Wang v. Asset Acceptance LLC

Filing 77

ORDER DENYING DEFENDANT'S MOTION FOR PARTIAL DISMISSAL (SI, COURT STAFF) (Filed on 7/27/2010)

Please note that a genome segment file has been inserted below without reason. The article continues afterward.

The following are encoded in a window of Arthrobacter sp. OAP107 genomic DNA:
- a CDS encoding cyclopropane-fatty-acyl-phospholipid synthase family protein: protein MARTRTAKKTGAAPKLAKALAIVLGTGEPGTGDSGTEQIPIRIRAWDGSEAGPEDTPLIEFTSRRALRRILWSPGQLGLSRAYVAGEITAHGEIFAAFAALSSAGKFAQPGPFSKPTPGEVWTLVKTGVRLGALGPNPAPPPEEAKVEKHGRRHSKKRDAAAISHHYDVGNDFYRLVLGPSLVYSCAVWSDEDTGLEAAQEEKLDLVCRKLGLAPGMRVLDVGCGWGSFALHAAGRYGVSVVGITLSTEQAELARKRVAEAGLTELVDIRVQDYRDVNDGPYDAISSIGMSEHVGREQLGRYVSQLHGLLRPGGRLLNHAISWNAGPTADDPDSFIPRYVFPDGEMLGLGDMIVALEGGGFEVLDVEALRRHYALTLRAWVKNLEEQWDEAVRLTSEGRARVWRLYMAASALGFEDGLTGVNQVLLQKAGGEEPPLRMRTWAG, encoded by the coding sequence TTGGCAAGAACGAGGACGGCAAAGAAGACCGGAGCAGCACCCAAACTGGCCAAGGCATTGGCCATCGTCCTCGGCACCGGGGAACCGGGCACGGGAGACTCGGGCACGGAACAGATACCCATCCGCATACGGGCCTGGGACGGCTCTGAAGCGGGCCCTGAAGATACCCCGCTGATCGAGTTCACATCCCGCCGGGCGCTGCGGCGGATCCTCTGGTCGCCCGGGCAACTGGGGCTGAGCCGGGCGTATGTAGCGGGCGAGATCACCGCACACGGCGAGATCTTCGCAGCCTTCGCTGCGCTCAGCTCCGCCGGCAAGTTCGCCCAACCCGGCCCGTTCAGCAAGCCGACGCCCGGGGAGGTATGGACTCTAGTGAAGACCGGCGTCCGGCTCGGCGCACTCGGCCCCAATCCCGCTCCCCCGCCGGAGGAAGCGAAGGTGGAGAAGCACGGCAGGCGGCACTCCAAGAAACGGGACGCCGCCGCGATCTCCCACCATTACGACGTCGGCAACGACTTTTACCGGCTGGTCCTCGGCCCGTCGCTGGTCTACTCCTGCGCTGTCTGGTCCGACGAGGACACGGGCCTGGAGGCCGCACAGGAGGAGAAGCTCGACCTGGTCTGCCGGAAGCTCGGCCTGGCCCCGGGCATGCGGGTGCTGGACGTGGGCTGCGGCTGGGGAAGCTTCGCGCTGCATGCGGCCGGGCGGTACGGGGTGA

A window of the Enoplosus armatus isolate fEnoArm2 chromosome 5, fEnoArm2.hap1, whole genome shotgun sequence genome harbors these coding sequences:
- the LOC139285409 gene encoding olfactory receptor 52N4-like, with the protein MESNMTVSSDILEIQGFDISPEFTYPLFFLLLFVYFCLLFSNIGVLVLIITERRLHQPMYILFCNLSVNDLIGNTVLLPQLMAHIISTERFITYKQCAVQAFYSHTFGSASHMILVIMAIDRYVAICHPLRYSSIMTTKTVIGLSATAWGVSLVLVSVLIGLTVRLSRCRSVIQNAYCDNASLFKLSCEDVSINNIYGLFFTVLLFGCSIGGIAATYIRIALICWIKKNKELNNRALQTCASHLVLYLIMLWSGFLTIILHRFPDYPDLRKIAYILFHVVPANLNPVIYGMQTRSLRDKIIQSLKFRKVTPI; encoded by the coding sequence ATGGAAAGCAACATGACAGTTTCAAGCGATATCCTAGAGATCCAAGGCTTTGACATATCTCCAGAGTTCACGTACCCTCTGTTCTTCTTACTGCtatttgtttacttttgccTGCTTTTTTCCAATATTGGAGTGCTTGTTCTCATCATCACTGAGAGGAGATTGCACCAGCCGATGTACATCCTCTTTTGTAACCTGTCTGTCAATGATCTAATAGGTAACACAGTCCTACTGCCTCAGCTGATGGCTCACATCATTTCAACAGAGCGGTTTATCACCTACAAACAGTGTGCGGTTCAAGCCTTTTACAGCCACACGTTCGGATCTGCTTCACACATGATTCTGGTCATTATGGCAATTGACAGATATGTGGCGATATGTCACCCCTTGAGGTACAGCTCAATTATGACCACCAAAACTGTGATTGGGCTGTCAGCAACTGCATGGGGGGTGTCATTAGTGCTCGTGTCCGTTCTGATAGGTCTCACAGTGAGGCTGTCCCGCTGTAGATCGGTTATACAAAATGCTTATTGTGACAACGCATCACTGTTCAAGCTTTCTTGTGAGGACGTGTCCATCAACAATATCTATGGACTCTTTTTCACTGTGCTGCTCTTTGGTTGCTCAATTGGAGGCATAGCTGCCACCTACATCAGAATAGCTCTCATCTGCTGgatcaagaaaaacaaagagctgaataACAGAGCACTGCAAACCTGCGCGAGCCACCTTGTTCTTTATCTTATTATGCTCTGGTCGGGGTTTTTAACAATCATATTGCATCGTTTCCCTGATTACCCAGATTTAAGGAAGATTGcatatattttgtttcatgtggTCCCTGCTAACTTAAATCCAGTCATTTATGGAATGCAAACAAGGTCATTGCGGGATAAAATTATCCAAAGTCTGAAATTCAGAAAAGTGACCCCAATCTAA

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Wang v. Asset Acceptance LLC Doc. 77 1 2 3 4 5 6 7 8 9 10 United United States District Court For the Northern District of California 11 12 13 14 15 16 17 18 19 20 21 22 23 24 25 26 27 28 v. ASSET ACCEPTANCE LLC, and TRANS UNION, LLC, Defendants. / JOHNNY WANG, Plaintiff, No. C 09-04797 SI ORDER DENYING DEFENDANT'S MOTION FOR PARTIAL DISMISSAL IN THE UNITED STATES DISTRICT COURT FOR THE NORTHERN DISTRICT OF CALIFORNIA Currently before the Court is Asset Acceptance, LLC's motion for partial dismissal of plaintiff's First Amended Complaint, specifically seeking dismissal of plaintiff's second cause of action for violation of the Fair Credit Reporting Act ("FCRA"). This matter came before the Court for hearing on July 16, 2010. Having considered the papers and arguments made, for the reasons set forth below, the Court DENIES defendant's motion for partial dismissal. BACKGROUND On August 20, 2009, Wang filed a class action complaint against Asset Acceptance, LLC ("Asset") in California Superior Court, County of Alameda, alleging that Asset reports debts to credit reporting agencies ("CRAs") without noting that the debts are either disputed or that the debts are no longer within their statute of limitations. See Notice of Removal, Docket No. 1, Ex. A ("Compl."). Asset removed the case to this Court on October 8, 2009. Plaintiff filed a motion to remand, which was denied on January 27, 2010. [Docket No. 32]. Asset filed a motion to dismiss the complaint, which the Court granted in part and denied in part on February 2, 2010. [Docket No. 33]. In ruling on the motion Dockets.Justia.com 1 2 3 4 5 6 7 8 9 10 United States District Court For the Northern District of California 11 12 13 14 15 16 17 18 19 20 21 22 23 24 25 26 27 28 to dismiss, the Court dismissed without leave to amend Wang's second cause of action under 1785.25(a) of the California Consumer Credit Reporting Agencies Act ("CCRAA"), finding that 1785.25(a) did not impose a duty on Asset to notify CRAs when consumers dispute debts. Id. at 8-9. Wang's fourth cause of action alleged that Asset violated 1785.25(a) of the CCRAA by failing to report to CRAs that debts were no longer within the applicable statute of limitations. The Court found that 1785.25(a) of the CCRAA, which prohibits Asset from furnishing incomplete or inaccurate information to CRAs, does not impose upon Asset a duty to report information related to any applicable statute of limitations. Id., at 9-10. The Court, however, found that Wang did state a claim under 1785.25(a) for Asset's alleged continued reporting of Wang's debt after Asset had dismissed a state court action against Wang seeking that same debt. Id. at 11. Finally, the Court dismissed Wang's third and fifth causes of action under California's Unfair Business Law (Cal. Bus. & Prof. Code 17200 et seq.) without leave to amend, holding that those causes of action were preempted by the FCRA.1 Plaintiff filed his first amended class action complaint ("FAC") on April 29, 2010 [Docket No. 49], stating four causes of action: (1) violation of the Fair Debt Collection Practices Act, 15 U.S.C. 1692e ("FDCPA") against Asset; (2) violation of the Fair Credit Reporting Act, 15 U.S.C. 1681s2(b) ("FCRA") against Asset; (3) violation of the CCRAA, Cal. Civ. Code 1785.25(a) against Asset; and (4) violation of the FCRA, 15 U.S.C. 1681c(f), against Trans Union, LLC.2 Relevant to this motion, plaintiff alleges that Asset repeatedly placed a tradeline on plaintiff Wang's credit report falsely stating that Wang owed a telephone bill ("False Debt"). FAC 15, 18-23. Wang alleges that despite disputing the tradeline and debt in February and November 2008, Asset continued to report the False Debt without noting that it was disputed, including a report by Asset in June 2009. FAC 22-23. Defendant Trans Union answered the FAC on May 28, 2010. [Docket No. 56]. Asset now moves The Court denied Asset's motion to dismiss Wang's first cause of action, seeking a declaratory judgment that Wang was not liable for his purported debt. Id. at 5-6. That cause of action has not been realleged in the amended complaint. The First Amended Complaint, with its expansion of the parties and claims, was filed by stipulation. [Docket No. 47]. 2 2 1 1 2 3 4 5 6 7 8 9 10 United States District Court For the Northern District of California 11 12 13 14 15 16 17 18 19 20 21 22 23 24 25 26 27 28 to dismiss plaintiff's second cause of action under the FCRA.3 LEGAL STANDARD Under Federal Rule of Civil Procedure 12(b)(6), a district court must dismiss a complaint if it fails to state a claim upon which relief can be granted. To survive a Rule 12(b)(6) motion to dismiss, the plaintiff must allege "enough facts to state a claim to relief that is plausible on its face." Bell Atl. Corp. v. Twombly, 550 U.S. 544, 570 (2007). This "facial plausibility" standard requires the plaintiff to allege facts that add up to "more than a sheer possibility that a defendant has acted unlawfully." Ashcroft v. Iqbal, 129 S.Ct. 1937, 1949 (2009). While courts do not require "heightened fact pleading of specifics," a plaintiff must allege facts sufficient to "raise a right to relief above the speculative level." Twombly, 550 U.S. at 544, 555. In deciding whether the plaintiff has stated a claim upon which relief can be granted, the court must assume that the plaintiff's allegations are true and must draw all reasonable inferences in the plaintiff's favor. See Usher v. City of Los Angeles, 828 F.2d 556, 561 (9th Cir. 1987). However, the court is not required to accept as true "allegations that are merely conclusory, unwarranted deductions of fact, or unreasonable inferences." In re Gilead Scis. Sec. Litig., 536 F.3d 1049, 1055 (9th Cir. 2008). If the court dismisses the complaint, it must decide whether to grant leave to amend. The Ninth Circuit has "repeatedly held that a district court should grant leave to amend even if no request to amend the pleading was made, unless it determines that the pleading could not possibly be cured by allegation of other facts." Lopez v. Smith, 203 F.3d 1122, 1130 (9th Cir. 2000) (quotation marks and citations omitted). DISCUSSION The FCRA imposes obligations on three types of entities: CRAs, users of consumer reports, and furnishers of information to CRAs. 15 U.S.C. 1681, et seq. The FCRA does not define the term Asset also challenged plaintiff's third cause of action under the CCRAA, arguing the claim was preempted by the FCRA. After the motion was filed, the parties stipulated to the dismissal of this claim, which the Court ordered on July 7, 2010. [Docket No. 69]. 3 3 1 2 3 4 5 6 7 8 9 10 United States District Court For the Northern District of California 11 12 13 14 15 16 17 18 19 20 21 22 23 24 25 26 27 28 "furnisher," but courts have defined the term as an entity which transmits information concerning a particular debt owed by a particular consumer to CRAs. See, e.g., Jarrett v. Bank of America, 421 F. Supp. 2d 1350, 1352 n.1 (D. Kan. 2006). In this case, Asset, which allegedly bought the rights to collect Wang's False Debt (FAC 1, 2, 15), is a "furnisher" of information under the FCRA. Section 1681s-2 sets forth responsibilities of furnishers of information to consumer reporting agencies, delineating two categories of responsibilities. Subsection (a) details the duty "to provide accurate information," and requiring "[i]f the completeness or accuracy of any information furnished by any person to any consumer reporting agency is disputed to such person by a consumer, the person may not furnish the information to any consumer reporting agency without notice that such information is disputed by the consumer." 1681s-2(a)(3). The duties imposed under 1681s-2(a), however, are only enforceable by governmental bodies. See Nelson v. Chase Manhattan Mortg. Corp., 282 F.3d 1057, 1059-60 (9th Cir. 2002). Subsection (b) "imposes a second category of duties on furnishers of information. These obligations are triggered `upon notice of dispute' that is, when a person who furnished information to a CRA receives notice from the CRA that the consumer disputes the information." Gorman v. Wolpoff & Abramson, LLP, 584 F.3d 1147, 1154 (9th Cir. 2009). Specifically, subsection (b) provides: (b) Duties of furnishers of information upon notice of dispute (1) In general After receiving notice pursuant to section 1681i(a)(2) of this title of a dispute with regard to the completeness or accuracy of any information provided by a person to a consumer reporting agency, the person shall-(A) conduct an investigation with respect to the disputed information; (B) review all relevant information provided by the consumer reporting agency pursuant to section 1681i(a)(2) of this title; (c) report the results of the investigation to the consumer reporting agency; (D) if the investigation finds that the information is incomplete or inaccurate, report those results to all other consumer reporting agencies to which the person furnished the information and that compile and maintain files on consumers on a nationwide basis; and (E) if an item of information disputed by a consumer is found to be inaccurate or incomplete or cannot be verified after any reinvestigation under paragraph (1), for purposes of reporting to a consumer reporting agency only, as appropriate, based on the results of the reinvestigation promptly-(I) modify that item of information; (ii) delete that item of information; or (iii) permanently block the reporting of that item of information. (2) Deadline A person shall complete all investigations, reviews, and reports required under paragraph (1) 4 1 2 3 4 5 6 7 8 9 10 United States District Court For the Northern District of California 11 12 13 14 15 16 17 18 19 20 21 22 23 24 25 26 27 28 regarding information provided by the person to a consumer reporting agency, before the expiration of the period under section 1681i(a)(1) of this title within which the consumer reporting agency is required to complete actions required by that section regarding that information. Both parties agree that the requirements of 1681s-2(b) are triggered by the CRA's duties under 1681i. For example, 1681i(a) requires CRAs to promptly start a "reinvestigation" when a consumer disputes information about a debt that shows up on his or her credit report. As part of that reinvestigation, where the CRA determines a dispute is not frivolous, 1681i(a)(2) requires a CRA like Trans Union to promptly to notify a furnisher like Asset that a consumer has disputed the particular information provided by the furnisher to the CRA. It is this notice that triggers the duties of furnishers like Asset to investigate under 1681s-2(b). Section 1681s-2(b)(2) provides that a furnisher must complete its investigation or review and report back to the CRA its position about the disputed information within the 30-day deadline provided for the CRA's "reinvestigation" under 1681i(a)(1).4 The furnisher could, for example, report back to the CRA that the information provided was accurate and need not be modified, deleted or blocked. See, e..g, Gorman v. Wolpoff & Abramson, LLP, 584 F.3d 1147, 1152 (9th Cir. 2009) (furnisher reported back to CRA that the credit information was accurate). Or the furnisher could report back that the information provided must be modified in the consumer's credit report to show that a particular debt has been disputed by a consumer. Id. at 1164. The parties also note that under 1681i(a)(5)(A), once a CRA finishes its reinvestigation after a furnisher reports back its findings on the disputed information if the disputed information is inaccurate or unverifiable the CRA is required to "(I) promptly delete that item of information from the file of the consumer, or modify that item of information, as appropriate, based on the results of the reinvestigation; and (ii) promptly notify the furnisher of that information that the information has been modified or deleted from the file of the consumer." Asset make two attacks against plaintiff's second cause of action under the FCRA. First, Asset As the Ninth Circuit explained, the use of the term "reinvestigation" with respect to a CRA's duties under the FCRA recognizes that the entity in the best position to initially investigate the circumstances surrounding a disputed debt is the furnisher. Gorman, 584 F.3d at 1156-57. 5 4 1 2 3 4 5 6 7 8 9 10 United States District Court For the Northern District of California 11 12 13 14 15 16 17 18 19 20 21 22 23 24 25 26 27 28 argues that plaintiff fails to state a claim under 15 U.S.C. 1681s-2(b) with respect to plaintiff's February and November 2008 disputes because plaintiff has not alleged that Asset received notice of those disputes under 15 U.S.C. 1681i(a)(2). Second, with respect to the June 2009 tradeline, Asset argues that plaintiff cannot allege a violation of the FCRA because plaintiff did not dispute the tradeline with Trans Union or any other CRA and, therefore, Asset's duties under 1681s-2(b)(1) were not triggered. 1. The February and November 2008 Disputes Asset first argues that Wang has failed to allege sufficient facts that Trans Union notified Asset of Wang's February and November 2008 disputes, which is a necessary predicate for Asset to be liable under 1681s-2(b) of the FCRA. Wang's response is three-fold. First, he argues that such notification was adequately pled in the FAC. See FAC 53 ("Asset and the other Defendants received notice of these disputes under 15 U.S.C. 1681i(a)(2)."). Second, he argues that additional facts regarding notice with respect to Wang's disputes are unnecessary because 1681i(a)(2) required Trans Union to provide notification of his disputes to Asset. As such, a reasonable inference under Iqbal (129 S.Ct. at 1949), can be made that Asset received notice from Trans Union under 1681i(a)(2). Third, Wang attaches to his Opposition brief unauthenticated copies of Asset's responses to requests for admissions, that plaintiff believes prove that Asset received notice of the February and November 2008 disputes. Oppo. at 3-4. The Court agrees with defendant that reliance on unauthenticated responses to requests for admission is not generally appropriate in ruling on a motion to dismiss.5 The Court also finds that a "reasonable inference" cannot be drawn from the fact that 1681i(a)(2) required Trans Union to report Wang's disputes to Asset. Simply because the statute requires CRAs to take action, does not mean CRAs do so. The Court, however, does not believe that any additional facts are necessary to state a Despite Asset's objections to plaintiff's attempt to rely on admissions, defendant repeatedly argues that there is no need to grant plaintiff leave to amend his FCRA claim because plaintiff "knows" Asset properly handled these two disputes based on discovery provided by Asset. See Reply at 6:4-6; see also Defendant's Response to Motion to Strike at 3:3-7. Such arguments, if supported by authenticated evidence, can be made in a motion for summary judgment, but not in a motion to dismiss. 6 5 1 2 3 4 5 6 7 8 9 10 United States District Court For the Northern District of California 11 12 13 14 15 16 17 18 19 20 21 22 23 24 25 26 27 28 claim with respect to notice under 1681i(a)(2). In his FAC, Wang explains how he discovered Asset initially reported the False Debt to Trans Union, how Wang disputed that information with Trans Union, and how the information about the False Debt was re-reported by Asset without disclosing that Wang disputed it. See FAC 18-22. Wang also alleges that Asset received notice of his dispute about the False Debt, but failed to note the same when initially reporting and then re-reporting the information about the False Debt to Trans Union. FAC 53. Asset argues that Wang needs to allege additional facts about notice, including when Trans Union notified Asset of the dispute (Motion. at 9:10-12), but does not explain how Wang or similarly situated consumers would have access to those "facts" without formal discovery.6 The Court finds that Wang has adequately alleged that Asset received notice of the disputes from Trans Union. Asset also argues that Wang fails to state a claim because he does not allege that Asset failed to conduct a reasonable investigation into any dispute transmitted by Trans Union or that Asset failed to notify Trans Union the account was "disputed," both of which are essential elements of a 1681s2(b) claim. As an initial matter, as Wang points out, the duties imposed upon furnishers like Asset under 1681s-2(b) are independent and severable. Wang need not assert, for example, a failure to conduct a reasonable investigation as a predicate for alleging a violation of 1681s-2(b). See Gorman, 584 F.3d 1147 at 1155-64 (separately reviewing plaintiff's allegations that a furnisher violated its duty to conduct a reasonable investigation and its duty to accurately report a debt as disputed). Wang, therefore, need not allege that Asset failed to investigate, or otherwise failed to comply with all of the duties imposed by 1681s-2(b), in order to allege that Asset failed to properly report Wang's disputed debt. Moreover, the Court notes that plaintiff does allege that after receiving notice from the CRA, The cases cited by Asset, holding that summary judgment is proper where plaintiffs fail to produce evidence showing that furnishers received notice of disputes from CRAs, are inapposite. See, e.g., Chiang v. MBNA, 634 F. Supp. 2d 164, 174 (D. Mass. 2009) (summary judgment granted to defendant where plaintiff failed to produce evidence showing that defendant received notice of the dispute from a CRA); Nelson v. Equifax Info. Servs., LLC, 522 F. Supp. 2d 1222, 1231 1230 (C.D. Cal. 2007) (same). 6 7 1 2 3 4 5 6 7 8 9 10 United States District Court For the Northern District of California 11 12 13 14 15 16 17 18 19 20 21 22 23 24 25 26 27 28 Asset was "obligated" to investigate, and that investigation should have concluded that the debt was disputed, and that the report Asset was furnishing was inaccurate, incomplete or could not be verified. FAC 53. Plaintiff also alleges that Asset continued to report the disputed information to the CRAs without noting that Wang had disputed the debt. Id., 54. In sum, the Court does not resolve the parties' disputes about what the discovery taken to date shows about the merits of Wang's FCRA claim with respect to the February and November 2008 disputes. Instead, the Court finds that Wang has adequately alleged a 1681s-2(b) claim with respect to the February and November 2008 disputes. 2. The June 2009 Tradeline Asset also argues that Wang has failed to state a FCRA claim against Asset with respect to the June 2009 tradeline which showed the False Debt but did not indicate that the debt was disputed because Wang does not allege that he notified Trans Union or any other CRA of his dispute over the June 2009 tradeline, much less that Asset received notice from a CRA of the "new" dispute. Wang does not argue that he could amend to allege that he disputed the June 2009 tradeline with a CRA. Instead, he argues that there was no need to report a dispute with respect to the June 2009 tradeline because 1681s-2(b)(1)(E) imposes a "continuing duty" on furnishers like Asset to filter previously disputed information. Oppo. at 6-9; 15 U.S.C. 1681s-2(b)(1)(E) ("if an item of information disputed by a consumer is found to be inaccurate or incomplete or cannot be verified after any reinvestigation under paragraph (1), for purposes of reporting to a consumer reporting agency only, as appropriate, based on the results of the reinvestigation promptly (I) modify that item of information; (ii) delete that item of information; or (iii) permanently block the reporting of that item of information."). Asset argues that the plain language of the section demonstrates that the duties of 1681s2(b)(1)(E) are triggered only "upon notice of dispute," meaning that a consumer must report a dispute each time an allegedly incomplete or inaccurate tradeline is submitted by a furnisher like Asset to Trans Union or another CRA. In support of its argument that no "continuing duty" exists after the furnisher conducts an investigation and provides the information required to the CRAs under (b)(1), defendant notes that a deadline is given to furnishers that requires them to complete all "investigations, reviews, 8 1 2 3 4 5 6 7 8 9 10 United States District Court For the Northern District of California 11 12 13 14 15 16 17 18 19 20 21 22 23 24 25 26 27 28 and reports" to CRAs within the 30-day period provided by 1681i(a)(1). See 1681s-2(b)(2). That 30-day deadline, Asset contends, supports its argument that no "continuing duty" with respect to future furnishing of information on the same debt is imposed by 1681s-2(b). Asset also argues that the only "continuing duties" imposed by the FCRA on furnishers are those contained in 1681s-2(a), which can be enforced only by governmental bodies. See, e.g., Nelson, 282 F.3d at 1059-60. Wang responds by arguing that the purpose of the FCRA is to "protect consumers against inaccurate and incomplete credit reporting." Nelson, 282 F.3d at 1060. He also notes that the FCRA's "consumer oriented objectives support a liberal construction of the FCRA." Guimond v. Trans Union Credit Info. Co., 45 F.3d 1329, 1333 (9th Cir. 1995). Wang argues that the consumer-oriented purpose of the FCRA would be undermined if the Court agreed with defendant that furnishers like Asset are free to re-report disputed debts to CRAs without noting they are disputed after the conclusion of the initial investigation. Wang alleges that Asset specifically engages in this conduct repeatedly furnishing inaccurate information to CRAs after the conclusion of prior investigations under 1681i in an effort to force consumers to pay disputed debts in order to avoid further damage to their credit reports. Wang also relies on the specific text of 1681s-2(b)(1)(E), which was added to 1681s-2(b)(1) in 2003. Wang notes that (b)(1)(E) requires furnishers, after the completion of the "reinvestigation" as noted above, a term used in the statute to describe CRAs' duties under 1681i to "promptly" modify, delete or permanently block the reporting of the item of information. Plaintiff contends that the use of the term "promptly" under (b)(1)(E) shows that the 30-day "deadline" for reports imposed by (b)(2) does not terminate furnishers' duties with respect to (b)(1)(E), since if the 30-day deadline in (b)(2) set the time frame for the furnishers' duties under (b)(1)(E) there would be no need to require furnishers to act "promptly." Wang further argues that the use of the term "reinvestigation" supports his argument that 1681s-2(b)(1)(E) requires furnishers to "conform the disputed information to the reinvestigation's result if it subsequently re-furnishes that information" back to a CRA. See Sur-Reply at 4:16-19; see also Gorman, 584 F.3d at 1156-1157 (CRA's responsibility is to "reinvestigate a matter once already investigated in the first place" by the furnisher). Wang contends that his position that the furnisher's subsequent treatment of previously disputed information must "conform" to the results of the CRA's reinvestigation is supported by the requirement, under 1681i(a)(5)(A), that a CRA must 9 1 2 3 4 5 6 7 8 9 10 United States District Court For the Northern District of California 11 12 13 14 15 16 17 18 19 20 21 22 23 24 25 26 27 28 "promptly" delete or modify any information that it concludes is inaccurate or unverifiable from the file of the consumer and "promptly" notify the furnisher that the inaccurate or unverifiable information has been modified or deleted from the consumer's file. The plain text of the statute does not answer the question at hand. However, in light of the purpose of the FCRA and the interplay between 1681s-2(b)(1)(E)'s requirements for furnishers and 1681i(a)(5)(A)'s requirements for CRAs, plaintiff's position is more persuasive. While the duties imposed by 1681s-2(b) are not triggered until notice is provided pursuant to 1681i, there is no indication that Congress intended a consumer who had provided notice of the dispute with respect to inaccurate information in his credit report, and the reinvestigation and investigation required by 1681i and 1681s-2(b) had been conducted and plaintiff's credit report modified as a result to continually redispute the inaccurate or incomplete reporting of the same debt in order to ensure an accurate credit report. The Court is cognizant of the fact that the FCRA "has been drawn with extreme care, reflecting the tug of the competing interests of consumers, CRAs, furnishers of credit information, and users of credit information." Nelson, 282 F.3d at 1060. As part of that balance, as the Ninth Circuit explained in Nelson, Congress limited a consumer's private right of action against a furnisher to instances where the consumer provides notice of the dispute to CRAs, in order prevent furnishers of credit information from being "exposed to suit by any and every consumer dissatisfied with the credit information furnished." Nelson, 282 F.3d at 160. This "filter" provides furnishers a way to limit their liability, by complying with the requirements of 1681s-2(a) once they are notified of a non-frivolous dispute by a CRA. Id. In cases like this one, where a consumer has followed the procedures required by the FCRA and submitted a dispute to a CRA and a CRA has amended plaintiff's credit report as a result of the investigation by the furnisher and reinvestigation by the CRA the furnisher has the ability to protect itself from further liability by modifying, deleting, or permanently blocking the information that it reports on the same debt to CRAs in the future. This reading of the statute comports with the language 10 1 2 3 4 5 6 7 8 9 10 United States District Court For the Northern District of California 11 12 13 14 15 16 17 18 19 20 21 22 23 24 25 26 27 28 used by Congress in adding s 1681s-2(b)(1)(E) and 1681i(a)(5)(A) to the FCRA in 2003.7 Finding that the duties required under 1681s-2(b)(1)(E) continue after the furnisher initially complies with its duty under (b)(1)(A) - (D), however, is not a finding that Asset violated 1681s2(b)(1)(E). The statute requires furnishers to modify, delete or permanently block information in its reports to CRAs only "as appropriate." The question of whether Asset acted appropriately in this case which could turn upon the nature of Wang's dispute of the debt and Asset's knowledge of that dispute, among other factors is a question of fact to be resolved at a later date. CONCLUSION For the foregoing reasons and for good cause shown, the Court hereby DENIES defendant's motion to dismiss plaintiff's second cause of action under the FCRA. IT IS SO ORDERED. Dated: July 27, 2010 SUSAN ILLSTON United States District Judge During oral argument Asset agreed with plaintiff's position that 1681i(a)(5)(A) and 1681s2b(1)(E), which were both added to the FCRA in 2003, can be read as working together. Asset contends, however, that in order to state a claim for violation of 1681s-2(b)(1)(E), plaintiff must specifically allege that Trans Union provided Asset notice pursuant to 1681i(a)(5)(A) that Wang's credit report had been modified to show the dispute on the False Debt. Asset's counsel contended that Wang could not, in good faith, make that allegation. However, as noted above, plaintiff has alleged that Asset received notice from Trans Union about the dispute under 1681(a), but nonetheless continued to report the information about the False Debt, without noting it was disputed, back to Trans Union. That is sufficient to survive a motion to dismiss. 11 7